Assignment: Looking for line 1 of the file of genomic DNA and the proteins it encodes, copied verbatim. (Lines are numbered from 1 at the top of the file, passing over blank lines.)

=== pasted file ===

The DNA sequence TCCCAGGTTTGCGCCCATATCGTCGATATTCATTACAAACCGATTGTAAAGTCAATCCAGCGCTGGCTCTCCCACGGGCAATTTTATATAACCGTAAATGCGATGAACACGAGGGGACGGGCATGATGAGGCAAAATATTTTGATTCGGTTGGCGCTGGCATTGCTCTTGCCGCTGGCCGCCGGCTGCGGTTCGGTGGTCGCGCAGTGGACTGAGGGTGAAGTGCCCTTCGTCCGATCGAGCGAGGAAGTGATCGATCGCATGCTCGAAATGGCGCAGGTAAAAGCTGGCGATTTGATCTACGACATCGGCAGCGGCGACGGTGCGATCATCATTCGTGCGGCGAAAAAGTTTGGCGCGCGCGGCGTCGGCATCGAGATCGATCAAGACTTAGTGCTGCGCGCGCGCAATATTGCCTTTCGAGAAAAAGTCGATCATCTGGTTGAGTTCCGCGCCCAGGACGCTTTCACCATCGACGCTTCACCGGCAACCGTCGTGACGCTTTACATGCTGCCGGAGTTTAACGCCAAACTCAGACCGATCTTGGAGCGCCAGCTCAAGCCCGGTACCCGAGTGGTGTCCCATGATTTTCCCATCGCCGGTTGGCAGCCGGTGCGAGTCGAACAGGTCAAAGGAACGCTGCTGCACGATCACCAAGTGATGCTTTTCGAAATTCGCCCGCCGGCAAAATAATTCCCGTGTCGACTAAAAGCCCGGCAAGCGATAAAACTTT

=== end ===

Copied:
The DNA sequence TCCCAGGTTTGCGCCCATATCGTCGATATTCATTACAAACCGATTGTAAAGTCAATCCAGCGCTGGCTCTCCCACGGGCAATTTTATATAACCGTAAATGCGATGAACACGAGGGGACGGGCATGATGAGGCAAAATATTTTGATTCGGTTGGCGCTGGCATTGCTCTTGCCGCTGGCCGCCGGCTGCGGTTCGGTGGTCGCGCAGTGGACTGAGGGTGAAGTGCCCTTCGTCCGATCGAGCGAGGAAGTGATCGATCGCATGCTCGAAATGGCGCAGGTAAAAGCTGGCGATTTGATCTACGACATCGGCAGCGGCGACGGTGCGATCATCATTCGTGCGGCGAAAAAGTTTGGCGCGCGCGGCGTCGGCATCGAGATCGATCAAGACTTAGTGCTGCGCGCGCGCAATATTGCCTTTCGAGAAAAAGTCGATCATCTGGTTGAGTTCCGCGCCCAGGACGCTTTCACCATCGACGCTTCACCGGCAACCGTCGTGACGCTTTACATGCTGCCGGAGTTTAACGCCAAACTCAGACCGATCTTGGAGCGCCAGCTCAAGCCCGGTACCCGAGTGGTGTCCCATGATTTTCCCATCGCCGGTTGGCAGCCGGTGCGAGTCGAACAGGTCAAAGGAACGCTGCTGCACGATCACCAAGTGATGCTTTTCGAAATTCGCCCGCCGGCAAAATAATTCCCGTGTCGACTAAAAGCCCGGCAAGCGATAAAACTTT